Rebuilding culture, a new profession during the Covid

This story is part of the Behind the Desk series, where CNBC Make It gets personal with successful business leaders to learn everything from how they got where they are to what gets them out of bed in the morning. to their daily routines.

Evelyn Webster thought her friend’s question at dinner was silly: What gives you joy?

At the time, Webster was living in New York as CEO of international operations for Guardian News and Media. She was satisfied with the position, but felt ready to explore other options. “The role started to feel pretty familiar to me — and I like the challenges,” Webster, 52, told CNBC Make It.

Her friend suggested that she make a list of brands that gave her joy on a daily basis. At the top: SoulCycle, the New York-based fitness brand that runs 45-minute indoor cycling workouts at over 90 locations in the US, Canada and the UK

For six years, it had been his favorite form of exercise. “This is my sanctuary. This is my oasis,” she says.

SoulCycle instructor Lo Falkenberg (L) and SoulCycle CEO Evelyn Webster on September 21, 2021 in New York City.

Kevin Mazur | Getty Images Entertainment | Getty Images

What happened next was either “a serendipity or a coincidence,” says Webster: She went home and read that SoulCycle CEO Melanie Whelan had abruptly resigned. Despite having no experience in the fitness industry, Webster identified opening as his dream job — and landed it a year later, thanks in part to his six years of experience as a media CEO.

She would take the helm of SoulCycle in December 2020, leading an in-person workout brand amid a global pandemic. Then, weeks before her start date, her dream job got tougher: Business Insider reported allegations from SoulCycle riders and staff that the company allowed toxic behavior, sexual harassment and discrimination. anti-gay and racial to fat-shaming.

Today, Webster is tasked with reversing that culture and seeking enough revenue to keep the brand afloat. SoulCycle declined to provide revenue figures, but in May its parent company Equinox Group considered going public through a SPAC that reportedly valued it at more than $7.5 billion. The deal reportedly fell through in July.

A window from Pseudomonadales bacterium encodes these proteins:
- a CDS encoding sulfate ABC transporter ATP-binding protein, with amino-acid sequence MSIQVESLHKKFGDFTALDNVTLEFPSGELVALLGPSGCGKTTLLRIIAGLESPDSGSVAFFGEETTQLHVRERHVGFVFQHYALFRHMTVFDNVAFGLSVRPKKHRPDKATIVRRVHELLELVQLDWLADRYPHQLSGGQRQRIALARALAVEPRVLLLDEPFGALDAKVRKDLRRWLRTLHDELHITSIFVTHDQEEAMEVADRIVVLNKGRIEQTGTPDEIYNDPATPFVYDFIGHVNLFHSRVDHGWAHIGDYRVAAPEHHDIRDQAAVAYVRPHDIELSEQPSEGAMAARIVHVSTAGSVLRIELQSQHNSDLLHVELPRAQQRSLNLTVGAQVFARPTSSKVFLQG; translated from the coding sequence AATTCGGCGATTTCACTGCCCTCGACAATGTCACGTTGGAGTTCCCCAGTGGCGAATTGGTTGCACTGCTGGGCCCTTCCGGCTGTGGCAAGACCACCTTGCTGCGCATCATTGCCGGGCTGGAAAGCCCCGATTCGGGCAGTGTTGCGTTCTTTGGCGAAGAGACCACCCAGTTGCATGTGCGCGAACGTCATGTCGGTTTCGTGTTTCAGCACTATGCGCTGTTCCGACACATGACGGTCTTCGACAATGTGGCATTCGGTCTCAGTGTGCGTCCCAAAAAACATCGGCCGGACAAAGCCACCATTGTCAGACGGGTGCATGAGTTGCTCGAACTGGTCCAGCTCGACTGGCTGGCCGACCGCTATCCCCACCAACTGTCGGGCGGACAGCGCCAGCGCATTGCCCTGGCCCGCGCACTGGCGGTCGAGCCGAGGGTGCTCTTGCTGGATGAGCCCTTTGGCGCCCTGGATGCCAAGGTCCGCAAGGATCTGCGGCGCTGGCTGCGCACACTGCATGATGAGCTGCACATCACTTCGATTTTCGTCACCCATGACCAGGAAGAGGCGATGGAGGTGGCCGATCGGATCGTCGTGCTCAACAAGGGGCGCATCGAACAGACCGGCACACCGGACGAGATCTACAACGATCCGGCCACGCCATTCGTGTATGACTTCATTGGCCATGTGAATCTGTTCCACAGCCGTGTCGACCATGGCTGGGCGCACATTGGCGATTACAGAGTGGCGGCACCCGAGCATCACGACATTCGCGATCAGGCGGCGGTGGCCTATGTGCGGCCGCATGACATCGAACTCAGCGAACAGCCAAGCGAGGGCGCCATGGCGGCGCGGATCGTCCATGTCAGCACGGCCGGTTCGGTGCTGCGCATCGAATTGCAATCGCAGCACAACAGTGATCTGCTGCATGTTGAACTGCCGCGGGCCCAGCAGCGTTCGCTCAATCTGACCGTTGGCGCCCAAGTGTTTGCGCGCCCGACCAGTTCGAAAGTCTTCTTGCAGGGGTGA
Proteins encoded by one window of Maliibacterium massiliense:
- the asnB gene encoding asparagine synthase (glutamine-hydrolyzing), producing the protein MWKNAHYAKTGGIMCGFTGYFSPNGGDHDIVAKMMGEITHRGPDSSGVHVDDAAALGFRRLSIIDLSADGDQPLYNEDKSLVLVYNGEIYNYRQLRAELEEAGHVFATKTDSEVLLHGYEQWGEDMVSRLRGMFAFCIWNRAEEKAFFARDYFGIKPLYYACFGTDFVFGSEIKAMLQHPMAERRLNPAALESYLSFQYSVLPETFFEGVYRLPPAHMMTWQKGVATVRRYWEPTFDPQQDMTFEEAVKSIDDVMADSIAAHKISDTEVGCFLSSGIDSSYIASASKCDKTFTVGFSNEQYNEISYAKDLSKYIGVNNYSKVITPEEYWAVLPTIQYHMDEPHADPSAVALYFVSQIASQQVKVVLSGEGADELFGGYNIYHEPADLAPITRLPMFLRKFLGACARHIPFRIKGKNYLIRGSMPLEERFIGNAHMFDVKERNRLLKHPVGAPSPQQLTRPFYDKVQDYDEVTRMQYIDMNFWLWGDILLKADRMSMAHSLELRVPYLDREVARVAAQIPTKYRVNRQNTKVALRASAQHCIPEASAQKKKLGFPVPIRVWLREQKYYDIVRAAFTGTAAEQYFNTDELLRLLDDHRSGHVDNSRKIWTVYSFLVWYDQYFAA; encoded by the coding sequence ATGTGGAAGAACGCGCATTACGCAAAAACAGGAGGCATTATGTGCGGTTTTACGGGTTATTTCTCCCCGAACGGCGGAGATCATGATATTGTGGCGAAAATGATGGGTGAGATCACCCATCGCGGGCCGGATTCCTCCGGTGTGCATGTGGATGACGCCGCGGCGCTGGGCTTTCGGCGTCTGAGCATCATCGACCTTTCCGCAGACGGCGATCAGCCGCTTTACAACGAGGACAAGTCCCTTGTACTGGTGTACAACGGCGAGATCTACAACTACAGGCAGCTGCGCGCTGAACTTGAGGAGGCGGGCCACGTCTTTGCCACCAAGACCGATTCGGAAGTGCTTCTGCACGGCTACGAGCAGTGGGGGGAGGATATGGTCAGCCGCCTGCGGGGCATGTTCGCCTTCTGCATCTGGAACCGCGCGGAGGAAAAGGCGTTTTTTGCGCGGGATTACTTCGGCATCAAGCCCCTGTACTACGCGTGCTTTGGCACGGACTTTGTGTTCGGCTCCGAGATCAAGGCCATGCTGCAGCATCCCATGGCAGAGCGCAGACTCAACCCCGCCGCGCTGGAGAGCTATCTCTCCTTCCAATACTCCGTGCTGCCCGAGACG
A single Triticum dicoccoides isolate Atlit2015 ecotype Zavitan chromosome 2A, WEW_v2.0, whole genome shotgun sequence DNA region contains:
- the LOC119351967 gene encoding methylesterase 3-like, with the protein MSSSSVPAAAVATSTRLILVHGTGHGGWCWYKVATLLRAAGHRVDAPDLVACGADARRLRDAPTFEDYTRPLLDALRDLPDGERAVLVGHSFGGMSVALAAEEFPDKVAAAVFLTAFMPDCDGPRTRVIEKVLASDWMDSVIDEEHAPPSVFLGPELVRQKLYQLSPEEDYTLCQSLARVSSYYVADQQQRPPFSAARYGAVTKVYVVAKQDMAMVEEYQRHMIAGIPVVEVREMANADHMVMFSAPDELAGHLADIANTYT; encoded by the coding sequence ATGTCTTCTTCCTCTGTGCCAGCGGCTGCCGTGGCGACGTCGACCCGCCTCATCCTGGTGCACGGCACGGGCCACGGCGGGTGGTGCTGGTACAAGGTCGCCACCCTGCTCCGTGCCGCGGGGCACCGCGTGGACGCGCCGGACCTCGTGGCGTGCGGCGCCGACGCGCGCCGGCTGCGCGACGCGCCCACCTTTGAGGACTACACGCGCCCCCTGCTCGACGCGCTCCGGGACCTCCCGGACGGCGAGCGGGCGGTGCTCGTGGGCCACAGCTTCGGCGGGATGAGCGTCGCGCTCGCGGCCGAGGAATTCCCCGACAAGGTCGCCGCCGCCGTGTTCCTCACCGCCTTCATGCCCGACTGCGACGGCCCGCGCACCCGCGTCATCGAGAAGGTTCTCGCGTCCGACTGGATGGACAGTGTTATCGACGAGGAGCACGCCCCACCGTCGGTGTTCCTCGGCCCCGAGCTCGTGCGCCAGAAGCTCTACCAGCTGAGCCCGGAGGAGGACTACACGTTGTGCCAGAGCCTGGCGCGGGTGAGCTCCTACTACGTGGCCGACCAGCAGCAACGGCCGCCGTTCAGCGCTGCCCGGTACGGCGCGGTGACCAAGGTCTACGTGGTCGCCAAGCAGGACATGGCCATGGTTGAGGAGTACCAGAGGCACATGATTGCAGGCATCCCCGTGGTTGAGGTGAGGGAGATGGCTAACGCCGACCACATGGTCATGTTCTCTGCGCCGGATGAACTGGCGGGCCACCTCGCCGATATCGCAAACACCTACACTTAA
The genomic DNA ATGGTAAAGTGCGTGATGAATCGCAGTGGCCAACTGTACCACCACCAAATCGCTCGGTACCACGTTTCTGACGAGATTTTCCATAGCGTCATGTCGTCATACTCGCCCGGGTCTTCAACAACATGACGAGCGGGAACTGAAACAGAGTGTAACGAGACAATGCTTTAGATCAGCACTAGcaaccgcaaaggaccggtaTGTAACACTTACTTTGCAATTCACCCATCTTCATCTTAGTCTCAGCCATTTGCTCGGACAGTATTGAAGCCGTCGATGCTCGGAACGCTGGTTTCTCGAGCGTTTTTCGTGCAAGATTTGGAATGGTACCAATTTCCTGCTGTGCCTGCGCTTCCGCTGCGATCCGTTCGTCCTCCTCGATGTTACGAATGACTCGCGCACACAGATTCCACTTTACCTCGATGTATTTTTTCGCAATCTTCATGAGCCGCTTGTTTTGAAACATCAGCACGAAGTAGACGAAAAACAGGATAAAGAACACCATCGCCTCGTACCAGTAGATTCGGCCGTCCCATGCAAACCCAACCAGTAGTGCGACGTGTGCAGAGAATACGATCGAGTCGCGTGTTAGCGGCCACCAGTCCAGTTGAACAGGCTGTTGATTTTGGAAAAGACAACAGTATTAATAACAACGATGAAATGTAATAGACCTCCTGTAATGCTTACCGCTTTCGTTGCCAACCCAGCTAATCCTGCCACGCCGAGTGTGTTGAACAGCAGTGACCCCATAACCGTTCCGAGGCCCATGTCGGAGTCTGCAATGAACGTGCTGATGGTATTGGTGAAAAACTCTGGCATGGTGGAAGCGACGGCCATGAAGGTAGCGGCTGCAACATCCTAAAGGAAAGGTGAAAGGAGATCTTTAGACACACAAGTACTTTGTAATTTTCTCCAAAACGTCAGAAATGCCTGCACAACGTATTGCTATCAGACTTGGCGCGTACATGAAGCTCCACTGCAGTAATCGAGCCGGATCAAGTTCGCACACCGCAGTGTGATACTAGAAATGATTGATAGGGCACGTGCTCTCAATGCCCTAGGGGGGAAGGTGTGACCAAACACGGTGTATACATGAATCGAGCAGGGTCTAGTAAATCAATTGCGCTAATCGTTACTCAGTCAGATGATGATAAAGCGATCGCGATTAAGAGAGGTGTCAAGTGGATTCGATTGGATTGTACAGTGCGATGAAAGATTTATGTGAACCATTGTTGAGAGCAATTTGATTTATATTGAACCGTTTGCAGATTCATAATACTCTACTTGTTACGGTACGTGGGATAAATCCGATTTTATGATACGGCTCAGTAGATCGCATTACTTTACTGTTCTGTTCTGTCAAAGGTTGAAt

Here, Webster explains how she coped with these changes, the challenges of starting a new job during a pandemic, and why she never questions her ambition:

On starting new work in the depths of the pandemic: ‘I love being with people, I feed off the energy in the room’

I want to be very honest: I wouldn’t recommend starting a new job with a new team when you can’t meet them in person.

I like to be with people. I feed on energy in the room. That’s why I love the Soul community – the energy is part of the experience.

I learned, during the pandemic, how to create these relationships through a computer screen. It takes discipline to remember to stop and say, “Hey, where are you? That’s an incredible piece of art you have behind your left shoulder.

Some of the things we take for granted — like casual, accidental, and serendipitous interactions with each other in the office when you’re walking around — you have to practice when talking to people via Zoom.

On rebuilding SoulCycle’s culture: “There’s probably a challenge for me”

I knew these titles [about SoulCycle’s culture] refers to something. I thought, “There’s probably a challenge for me, and I’m not afraid of a challenge.

There have been missteps. [My first step was to] understand what those missteps were and define core values ​​to help us avoid them in the future. I saw it as a problem that needed to be solved, and I love solving problems.

Our corporate values ​​are almost like a contract that I have with all my colleagues, which we mutually respect. These are behaviors we support and advocate: Authenticity, Integrity, Accountability, Community, Empathy, Inclusiveness and Inspiration.

Integrating these values ​​into the organization and helping our colleagues understand what they mean and how we live up to them has been an important step. When we act with authenticity, make decisions with integrity, and hold ourselves accountable, we build a strong community rooted in empathy and inclusivity.

Cultures are not fixed or created overnight. It’s a journey, and I’m proud of the work we’ve done so far. This organization will continue to be better.

On the best career advice she’s ever received: ‘Just go for it and do it’

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